The Cactus Gardens

In the early stages of the Carraro Heights development, a Russian gentleman by the name of M. Moktatchev, fondly known as Mokta, appeared at Alessio Carraro’s doorstep with a proposal.  He offered to build a cactus garden.

A well-traveled man, Mokta had personal contacts all around the world and was able to acquire various desert related plant specimens from Australia, Central America, South America and Africa’s Sahara Desert.  These were in addition to the cacti he planted from California, Colorado, New Mexico and Arizona.

With the help of Alessio Carraro and his son Leo, Mokta planted over 500 species of cactus.  He carefully labeled each cactus with its common and Latin name.  One of the most eye-catching features of the gardens is the white river rock that lines the gardens. These rocks were collected from the Salt River which was on the southern end of Alessio’s property.  The gardens include two concrete-lined ponds, a horseshoe area and a game court.

During the Tovrea-era items added to the gardens include a large concrete patio just east of the castle, a rose garden, an aviary and a reflecting pool.

The Garden Today

Although many of the original plants did not survive through the years and many of the physical structures require restoration, the grandeur of the gardens is still apparent today.  In 1998, the City of Phoenix began the first phase of the Garden restoration.

Architects studied historic photographs of the garden to determine which plants had been used originally.  Over the course of a year, they planted 400 Saguaros and 1,000 smaller cacti.  The new plants were planted less densely to allow for proper growth and development and the City installed irrigation systems, split rail fencing, driveway lighting and returned the river rock to its original white color.

Volunteer with Us:  As a Volunteer in the Garden, you’ll be helping Tovrea Carraro Society keep the Cactus Gardens in great shape during your 2 or 3-hour time.  You will be weeding, caging plants, moving earth and rock and generally sprucing up.

A Few Tips:  Due to the current coronavirus COVID-19 pandemic, Face Masks are strongly suggested but not mandated to be worn, social distancing will be practiced while volunteering your time in the Cactus Gardens.

1.  Who Can Volunteer:  You must be 13 years of age or older; anyone under age 18 must be accompanied by an adult.
2.  What to Wear:
On Your Feet – Work boots or a heavy-duty tennis shoe with thick rubber only; no flip-flops, sandals or thin shoes of any kind.
On Your Body – Long pants, Denim Jeans are Great – no exceptions! We’re in the desert and those cacti will get you! A T-shirt with short sleeves, at a minimum.  Long sleeves are an even better idea, for sun and cacti protection.  No Sleeveless shirts of any kind.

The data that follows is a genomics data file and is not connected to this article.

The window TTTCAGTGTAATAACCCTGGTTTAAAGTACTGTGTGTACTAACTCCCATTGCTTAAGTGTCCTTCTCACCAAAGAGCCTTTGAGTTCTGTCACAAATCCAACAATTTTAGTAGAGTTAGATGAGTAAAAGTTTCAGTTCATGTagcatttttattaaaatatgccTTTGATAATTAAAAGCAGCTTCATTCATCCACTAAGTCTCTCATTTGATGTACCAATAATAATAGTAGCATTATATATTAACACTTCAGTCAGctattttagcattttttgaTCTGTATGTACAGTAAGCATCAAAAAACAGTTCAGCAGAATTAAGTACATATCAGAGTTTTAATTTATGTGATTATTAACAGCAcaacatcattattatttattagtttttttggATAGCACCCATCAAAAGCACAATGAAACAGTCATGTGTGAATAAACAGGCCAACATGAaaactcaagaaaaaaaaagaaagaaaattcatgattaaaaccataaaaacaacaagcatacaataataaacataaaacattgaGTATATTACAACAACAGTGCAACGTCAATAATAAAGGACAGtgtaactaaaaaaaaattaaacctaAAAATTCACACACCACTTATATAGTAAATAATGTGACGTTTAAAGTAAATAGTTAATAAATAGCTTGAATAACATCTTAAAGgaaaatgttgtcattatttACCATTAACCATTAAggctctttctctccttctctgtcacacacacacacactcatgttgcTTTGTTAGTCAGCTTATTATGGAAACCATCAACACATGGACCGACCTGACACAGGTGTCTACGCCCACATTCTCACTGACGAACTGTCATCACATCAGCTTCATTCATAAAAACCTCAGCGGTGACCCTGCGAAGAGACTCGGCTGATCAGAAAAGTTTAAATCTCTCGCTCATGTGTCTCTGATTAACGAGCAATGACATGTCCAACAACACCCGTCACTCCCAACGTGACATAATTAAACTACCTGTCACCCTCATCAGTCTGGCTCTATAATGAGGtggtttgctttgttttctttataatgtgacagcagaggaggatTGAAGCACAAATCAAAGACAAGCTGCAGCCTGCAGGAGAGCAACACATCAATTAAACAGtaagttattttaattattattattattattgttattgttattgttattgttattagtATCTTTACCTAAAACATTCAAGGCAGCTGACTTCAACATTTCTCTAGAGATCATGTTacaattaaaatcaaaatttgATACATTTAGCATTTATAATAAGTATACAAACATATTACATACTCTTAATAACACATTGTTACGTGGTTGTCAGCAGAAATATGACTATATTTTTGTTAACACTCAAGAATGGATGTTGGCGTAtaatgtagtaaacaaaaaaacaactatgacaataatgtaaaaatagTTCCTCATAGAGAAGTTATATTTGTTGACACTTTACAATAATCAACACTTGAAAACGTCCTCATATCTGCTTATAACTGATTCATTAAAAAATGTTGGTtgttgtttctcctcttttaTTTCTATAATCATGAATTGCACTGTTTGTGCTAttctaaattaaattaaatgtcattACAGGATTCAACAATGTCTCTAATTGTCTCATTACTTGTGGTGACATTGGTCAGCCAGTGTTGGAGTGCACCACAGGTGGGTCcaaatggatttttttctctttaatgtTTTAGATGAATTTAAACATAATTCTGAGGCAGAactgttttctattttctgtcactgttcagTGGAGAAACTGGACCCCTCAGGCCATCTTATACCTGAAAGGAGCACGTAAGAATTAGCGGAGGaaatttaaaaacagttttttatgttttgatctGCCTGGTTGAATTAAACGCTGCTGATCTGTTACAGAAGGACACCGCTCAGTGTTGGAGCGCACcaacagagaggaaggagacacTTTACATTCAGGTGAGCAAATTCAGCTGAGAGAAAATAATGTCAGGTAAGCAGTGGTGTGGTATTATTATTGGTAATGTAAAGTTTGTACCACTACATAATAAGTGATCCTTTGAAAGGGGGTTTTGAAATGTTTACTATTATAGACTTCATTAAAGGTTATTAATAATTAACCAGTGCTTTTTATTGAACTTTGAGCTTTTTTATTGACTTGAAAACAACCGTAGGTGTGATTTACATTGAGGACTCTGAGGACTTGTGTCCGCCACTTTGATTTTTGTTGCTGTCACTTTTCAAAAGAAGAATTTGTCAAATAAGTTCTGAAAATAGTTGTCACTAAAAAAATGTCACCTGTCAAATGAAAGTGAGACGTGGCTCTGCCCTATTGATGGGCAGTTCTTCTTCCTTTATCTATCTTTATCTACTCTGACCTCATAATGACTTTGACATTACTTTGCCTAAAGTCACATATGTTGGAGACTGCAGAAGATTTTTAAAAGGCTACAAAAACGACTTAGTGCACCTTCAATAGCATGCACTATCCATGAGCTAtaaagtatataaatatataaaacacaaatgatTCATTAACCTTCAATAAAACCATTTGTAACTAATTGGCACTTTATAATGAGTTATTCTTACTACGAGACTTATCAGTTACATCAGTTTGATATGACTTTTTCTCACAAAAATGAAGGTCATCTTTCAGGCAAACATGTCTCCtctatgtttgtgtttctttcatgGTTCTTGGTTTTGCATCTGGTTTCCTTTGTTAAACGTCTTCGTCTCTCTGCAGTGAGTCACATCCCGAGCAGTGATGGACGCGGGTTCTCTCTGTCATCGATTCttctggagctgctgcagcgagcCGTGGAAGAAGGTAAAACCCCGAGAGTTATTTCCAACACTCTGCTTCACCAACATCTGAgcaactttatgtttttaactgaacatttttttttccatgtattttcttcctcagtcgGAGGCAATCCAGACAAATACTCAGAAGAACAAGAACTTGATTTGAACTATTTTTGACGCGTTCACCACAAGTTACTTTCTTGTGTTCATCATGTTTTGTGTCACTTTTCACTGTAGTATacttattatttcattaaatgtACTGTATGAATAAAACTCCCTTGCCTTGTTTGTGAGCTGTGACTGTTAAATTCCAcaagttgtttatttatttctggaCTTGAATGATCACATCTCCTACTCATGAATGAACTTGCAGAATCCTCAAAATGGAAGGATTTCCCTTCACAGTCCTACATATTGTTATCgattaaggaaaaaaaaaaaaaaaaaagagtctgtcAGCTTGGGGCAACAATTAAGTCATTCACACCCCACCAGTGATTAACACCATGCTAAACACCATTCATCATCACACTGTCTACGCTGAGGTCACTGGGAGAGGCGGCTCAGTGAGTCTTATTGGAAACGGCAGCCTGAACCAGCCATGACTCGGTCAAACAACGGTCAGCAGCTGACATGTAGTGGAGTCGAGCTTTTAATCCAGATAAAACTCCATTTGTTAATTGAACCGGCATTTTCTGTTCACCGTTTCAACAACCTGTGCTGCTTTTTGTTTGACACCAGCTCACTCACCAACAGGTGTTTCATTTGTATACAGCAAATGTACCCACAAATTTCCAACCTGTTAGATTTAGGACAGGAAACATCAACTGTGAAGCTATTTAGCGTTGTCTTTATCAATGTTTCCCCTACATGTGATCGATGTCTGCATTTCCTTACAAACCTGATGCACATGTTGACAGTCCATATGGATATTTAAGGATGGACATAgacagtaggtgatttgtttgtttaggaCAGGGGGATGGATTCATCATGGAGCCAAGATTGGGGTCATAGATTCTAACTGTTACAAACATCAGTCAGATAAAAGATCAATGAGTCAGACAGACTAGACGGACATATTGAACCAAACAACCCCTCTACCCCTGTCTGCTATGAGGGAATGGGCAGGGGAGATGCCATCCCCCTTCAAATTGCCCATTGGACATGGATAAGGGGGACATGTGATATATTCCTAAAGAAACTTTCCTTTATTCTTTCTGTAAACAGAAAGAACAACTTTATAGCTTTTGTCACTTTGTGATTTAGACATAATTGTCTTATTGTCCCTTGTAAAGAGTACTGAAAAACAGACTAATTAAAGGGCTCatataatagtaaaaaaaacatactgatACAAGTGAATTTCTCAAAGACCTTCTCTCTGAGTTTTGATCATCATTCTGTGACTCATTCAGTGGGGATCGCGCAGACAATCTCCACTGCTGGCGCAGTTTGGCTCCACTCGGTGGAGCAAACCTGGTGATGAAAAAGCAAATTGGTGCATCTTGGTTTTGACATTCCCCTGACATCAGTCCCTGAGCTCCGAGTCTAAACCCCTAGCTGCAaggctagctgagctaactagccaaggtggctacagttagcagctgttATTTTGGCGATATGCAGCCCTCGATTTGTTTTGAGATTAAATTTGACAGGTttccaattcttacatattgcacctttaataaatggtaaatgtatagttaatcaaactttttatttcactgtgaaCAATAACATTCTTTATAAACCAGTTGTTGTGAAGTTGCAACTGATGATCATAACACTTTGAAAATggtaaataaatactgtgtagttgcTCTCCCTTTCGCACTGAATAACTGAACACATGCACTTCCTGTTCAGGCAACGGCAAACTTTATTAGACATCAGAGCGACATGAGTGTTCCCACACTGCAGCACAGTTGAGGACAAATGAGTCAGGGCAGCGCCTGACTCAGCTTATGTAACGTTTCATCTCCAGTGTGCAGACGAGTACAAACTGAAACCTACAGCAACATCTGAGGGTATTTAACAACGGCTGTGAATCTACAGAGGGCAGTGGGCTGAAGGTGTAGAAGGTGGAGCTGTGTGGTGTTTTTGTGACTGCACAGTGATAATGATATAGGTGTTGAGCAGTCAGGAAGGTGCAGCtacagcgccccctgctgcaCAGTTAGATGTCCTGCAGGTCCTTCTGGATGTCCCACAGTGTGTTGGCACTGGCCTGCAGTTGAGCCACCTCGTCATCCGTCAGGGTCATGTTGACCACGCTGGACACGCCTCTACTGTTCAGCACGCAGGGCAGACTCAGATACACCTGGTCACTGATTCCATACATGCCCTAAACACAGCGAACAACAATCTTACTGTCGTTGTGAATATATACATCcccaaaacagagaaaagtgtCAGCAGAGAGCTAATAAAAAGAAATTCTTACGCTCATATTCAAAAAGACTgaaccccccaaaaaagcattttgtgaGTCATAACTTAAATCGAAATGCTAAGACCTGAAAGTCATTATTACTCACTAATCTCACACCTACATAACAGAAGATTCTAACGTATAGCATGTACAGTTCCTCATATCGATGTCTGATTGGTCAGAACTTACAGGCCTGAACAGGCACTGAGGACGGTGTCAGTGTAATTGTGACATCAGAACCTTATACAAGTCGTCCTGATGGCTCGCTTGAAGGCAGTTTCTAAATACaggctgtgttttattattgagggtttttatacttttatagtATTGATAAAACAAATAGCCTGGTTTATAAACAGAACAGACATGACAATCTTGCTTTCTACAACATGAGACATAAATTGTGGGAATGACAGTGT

On Your Head – Hats and Sunglasses.
3.  What to Bring: Your favorite weeding tools and gloves. Don’t have any, we’ll share ours with you.

For YOUR SAFETY, You will be turned away if not dressed appropriately!

Check out the dates below and sign up – we need to know you are coming.

Upcoming Community Garden Days
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Upcoming Community Garden Days
Choose Your Day on SignUp.Com


No Garden Days June – August
Friday, September 15
Saturday, September 16

8:00 AM to 11:00 AM
Friday, October 13
Saturday, October 14
Friday, November 10
Saturday, November 11
No Garden Days in December/January


8:00 AM to 11:00 AM
Friday, February 9
Saturday, February 10
Friday, March 8
Saturday, March 9

7:00 AM to 9:00 AM
Friday, April 12
Saturday, April 13
Friday, May 10
Saturday, May 11
No Garden Days June – August
Friday, September 20
Saturday, September 21

8:00 AM to 11:00 AM
Friday, October 11
Saturday, October 12
Friday, November 8
Saturday, November 9
No Garden Days in December/January

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Click here to Choose a Date & Sign Up!

The Future of the Garden

The master plan for the Garden is focused on returning the plantings and garden features to the original 1928-1932 layout as envisioned and designed by Alessio Carraro and his gardener, Mokta.  The current Master Plan includes an Interpretive Theme Wall and Trail.  Although a Master Plan is in place for the Garden, the continued development and Garden restoration depends greatly on funding from the private sector and community and the ongoing efforts of Volunteers like you.